Atkinson mentions using, at one startup, the metric of total email volume and the ratio of internal to external email messages. “If email volume for an employee dipped from 500 in March to, say, 200 in April, I knew something was up,” he writes. “The change in numbers was cause for a conversation in which I could diagnose the problem and help the person get back on track.”

Actually, Atkinson writes that he prefers to use as a measure something that isn’t a desirable outcome in itself.

“The secret metric could change over time,” he explains. “A company struggling with retention could use LinkedIn page refreshes to gauge morale. If people are constantly using the site, they’re probably looking for a new job. Alternatively, you could look at your job referral program. If job referrals are high, current employees likely have confidence in your company. If it’s low, people might not want to draw their friends into the hell they see around themselves.”

Moreover, Atkinson writes, it’s important to keep the metric, whatever you end up using, a secret. “Instead of asking employees to tell me how they were being productive—a charade of a conversation that encourages exaggerations—I could just look at the hard email volume captured in numbers,” he writes. “Instead of hearing people’s stories about what was happening, I saw what was happening.”

That’s because, as Hodges describes, people have this natural tendency to change their behavior based on how they’re being measured, whether you’re using a “Lime Equation” or a more direct key performance indicator (KPI).

There’s even a name for it: the Cobra Effect, after the time that India supposedly offered a reward to people to encourage them to bring in dead cobras. The government found that people were actually breeding cobras so they’d have more to bring in.

“A salesman judged on quarterly sales volume, for example, may be tempted to book large orders on the last day of the reporting period that he knows will be canceled or returned later just to boost numbers,” writes Craig Berman in AZ Central. “Others may pressure customers in ways that reduce the chances of repeat business and hurt future growth. Make sure your metrics reflect how your business is doing and not how well your employees can guess what you’re looking for and manipulate the data accordingly.”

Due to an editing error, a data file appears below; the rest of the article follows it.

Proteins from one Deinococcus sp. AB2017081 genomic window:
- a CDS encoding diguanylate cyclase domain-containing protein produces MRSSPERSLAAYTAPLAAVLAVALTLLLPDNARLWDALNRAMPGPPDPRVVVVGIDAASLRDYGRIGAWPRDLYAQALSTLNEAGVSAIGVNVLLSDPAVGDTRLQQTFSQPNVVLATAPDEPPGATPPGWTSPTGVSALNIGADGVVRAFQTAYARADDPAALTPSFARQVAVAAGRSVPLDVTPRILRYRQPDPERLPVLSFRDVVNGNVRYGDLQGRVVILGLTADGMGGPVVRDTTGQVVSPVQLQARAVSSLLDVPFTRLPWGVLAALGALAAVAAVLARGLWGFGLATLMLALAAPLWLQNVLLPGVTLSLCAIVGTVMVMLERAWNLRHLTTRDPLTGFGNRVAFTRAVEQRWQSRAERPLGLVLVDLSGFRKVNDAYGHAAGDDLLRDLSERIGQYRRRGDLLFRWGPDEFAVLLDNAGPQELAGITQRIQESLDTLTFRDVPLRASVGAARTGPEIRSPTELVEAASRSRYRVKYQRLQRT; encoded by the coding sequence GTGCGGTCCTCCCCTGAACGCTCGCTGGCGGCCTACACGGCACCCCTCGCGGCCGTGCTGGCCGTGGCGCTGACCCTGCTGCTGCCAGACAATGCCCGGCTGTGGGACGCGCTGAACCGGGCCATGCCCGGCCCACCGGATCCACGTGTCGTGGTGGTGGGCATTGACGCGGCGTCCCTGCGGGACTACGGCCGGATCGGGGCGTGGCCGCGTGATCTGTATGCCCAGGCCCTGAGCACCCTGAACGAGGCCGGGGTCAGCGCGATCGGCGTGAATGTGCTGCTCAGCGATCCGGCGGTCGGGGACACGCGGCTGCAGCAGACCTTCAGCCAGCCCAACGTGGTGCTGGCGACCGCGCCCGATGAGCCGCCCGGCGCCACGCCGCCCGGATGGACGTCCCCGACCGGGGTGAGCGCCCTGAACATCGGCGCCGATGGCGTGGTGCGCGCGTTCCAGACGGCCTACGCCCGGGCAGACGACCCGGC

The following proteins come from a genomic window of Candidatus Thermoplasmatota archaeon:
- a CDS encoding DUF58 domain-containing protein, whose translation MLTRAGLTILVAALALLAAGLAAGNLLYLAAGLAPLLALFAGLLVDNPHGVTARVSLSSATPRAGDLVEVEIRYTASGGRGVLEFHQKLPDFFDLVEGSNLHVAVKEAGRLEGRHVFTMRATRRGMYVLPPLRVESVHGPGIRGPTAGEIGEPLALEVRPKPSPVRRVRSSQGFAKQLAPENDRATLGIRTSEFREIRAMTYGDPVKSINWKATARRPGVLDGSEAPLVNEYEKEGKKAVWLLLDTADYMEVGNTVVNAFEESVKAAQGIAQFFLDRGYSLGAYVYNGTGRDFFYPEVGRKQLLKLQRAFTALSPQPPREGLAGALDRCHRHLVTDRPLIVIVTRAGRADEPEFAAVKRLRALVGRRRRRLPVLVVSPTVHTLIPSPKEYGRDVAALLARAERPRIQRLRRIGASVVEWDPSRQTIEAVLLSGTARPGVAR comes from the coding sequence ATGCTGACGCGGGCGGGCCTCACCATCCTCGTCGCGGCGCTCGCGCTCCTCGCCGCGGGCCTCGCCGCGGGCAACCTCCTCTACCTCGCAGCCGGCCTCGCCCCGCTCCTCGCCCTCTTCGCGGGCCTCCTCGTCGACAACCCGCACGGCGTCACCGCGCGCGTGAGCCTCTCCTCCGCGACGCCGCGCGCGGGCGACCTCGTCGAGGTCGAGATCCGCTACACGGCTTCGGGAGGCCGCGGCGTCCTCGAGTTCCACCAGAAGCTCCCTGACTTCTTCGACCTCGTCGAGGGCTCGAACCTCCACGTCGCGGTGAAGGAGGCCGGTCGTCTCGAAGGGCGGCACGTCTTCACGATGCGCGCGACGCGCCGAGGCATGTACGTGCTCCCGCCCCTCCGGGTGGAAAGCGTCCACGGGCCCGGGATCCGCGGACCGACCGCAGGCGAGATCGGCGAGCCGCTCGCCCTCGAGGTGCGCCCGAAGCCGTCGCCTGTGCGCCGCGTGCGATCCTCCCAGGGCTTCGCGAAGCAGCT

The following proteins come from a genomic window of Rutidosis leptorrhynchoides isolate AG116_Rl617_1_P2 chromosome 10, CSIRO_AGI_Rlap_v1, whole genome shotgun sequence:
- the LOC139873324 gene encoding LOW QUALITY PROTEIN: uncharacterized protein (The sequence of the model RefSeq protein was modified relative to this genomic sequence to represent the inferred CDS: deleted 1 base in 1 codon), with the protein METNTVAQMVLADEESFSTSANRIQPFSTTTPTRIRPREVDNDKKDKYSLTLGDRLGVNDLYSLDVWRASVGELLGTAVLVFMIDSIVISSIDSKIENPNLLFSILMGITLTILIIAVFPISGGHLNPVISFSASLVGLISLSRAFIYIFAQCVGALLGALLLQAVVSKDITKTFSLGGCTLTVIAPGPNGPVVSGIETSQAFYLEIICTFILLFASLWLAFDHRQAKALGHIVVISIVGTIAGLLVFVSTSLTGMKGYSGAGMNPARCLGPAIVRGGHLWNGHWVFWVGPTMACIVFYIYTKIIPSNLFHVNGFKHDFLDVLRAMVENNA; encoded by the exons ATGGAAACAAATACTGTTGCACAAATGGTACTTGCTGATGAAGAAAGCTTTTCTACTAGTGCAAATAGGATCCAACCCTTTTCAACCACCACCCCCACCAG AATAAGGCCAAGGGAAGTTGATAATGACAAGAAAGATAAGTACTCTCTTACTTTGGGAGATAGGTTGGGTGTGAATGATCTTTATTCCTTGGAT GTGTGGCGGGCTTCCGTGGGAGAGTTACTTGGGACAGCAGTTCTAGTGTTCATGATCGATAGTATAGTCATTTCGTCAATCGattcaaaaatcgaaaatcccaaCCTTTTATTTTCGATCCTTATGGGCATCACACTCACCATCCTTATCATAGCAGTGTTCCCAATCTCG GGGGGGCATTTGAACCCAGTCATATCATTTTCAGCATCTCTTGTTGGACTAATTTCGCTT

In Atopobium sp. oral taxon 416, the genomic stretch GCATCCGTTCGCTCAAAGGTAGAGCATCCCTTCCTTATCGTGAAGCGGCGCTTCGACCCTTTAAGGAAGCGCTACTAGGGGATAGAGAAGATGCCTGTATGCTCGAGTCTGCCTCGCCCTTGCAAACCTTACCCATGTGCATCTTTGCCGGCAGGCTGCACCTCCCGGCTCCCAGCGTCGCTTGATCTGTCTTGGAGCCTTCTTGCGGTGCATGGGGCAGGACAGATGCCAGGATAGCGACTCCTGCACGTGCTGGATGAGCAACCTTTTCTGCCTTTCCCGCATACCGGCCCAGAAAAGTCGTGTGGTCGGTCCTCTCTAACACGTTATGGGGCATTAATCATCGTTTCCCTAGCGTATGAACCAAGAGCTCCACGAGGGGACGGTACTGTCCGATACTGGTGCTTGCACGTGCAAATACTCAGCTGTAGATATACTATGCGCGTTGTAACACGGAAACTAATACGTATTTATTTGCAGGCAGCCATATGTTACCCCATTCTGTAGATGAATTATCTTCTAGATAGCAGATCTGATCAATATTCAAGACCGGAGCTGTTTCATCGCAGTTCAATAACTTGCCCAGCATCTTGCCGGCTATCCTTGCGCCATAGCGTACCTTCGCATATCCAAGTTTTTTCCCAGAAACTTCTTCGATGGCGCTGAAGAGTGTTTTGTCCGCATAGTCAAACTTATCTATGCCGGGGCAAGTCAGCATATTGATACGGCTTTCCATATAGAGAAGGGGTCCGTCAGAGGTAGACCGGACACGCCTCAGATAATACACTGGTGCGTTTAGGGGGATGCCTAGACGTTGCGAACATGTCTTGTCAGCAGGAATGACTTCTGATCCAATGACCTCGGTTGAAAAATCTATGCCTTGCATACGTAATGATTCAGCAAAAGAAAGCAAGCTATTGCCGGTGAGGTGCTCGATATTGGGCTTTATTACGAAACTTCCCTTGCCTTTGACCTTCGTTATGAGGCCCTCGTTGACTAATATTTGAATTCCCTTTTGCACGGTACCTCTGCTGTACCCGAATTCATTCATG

It’s also important to make sure that the metric you’re watching is actually correlated with success, not just one that’s easy to get, warns Michael Maubussin in Harvard Business Review. He describes a four-step process for finding a useful metric:

  1. Define your business’ governing objective.
  2. Develop a theory of cause and effect to assess presumed drivers of the objective.
  3. Identify the specific activities that employees can do to help achieve the governing objective.
  4. Evaluate your statistics.

Whether you’re using a “Lime Equation” proxy or a KPI, be sure to include the last step, because you may be measuring the wrong thing.

Meanwhile, you can try to figure out what “Lime Equation” your bosses are using for you.

Related Posts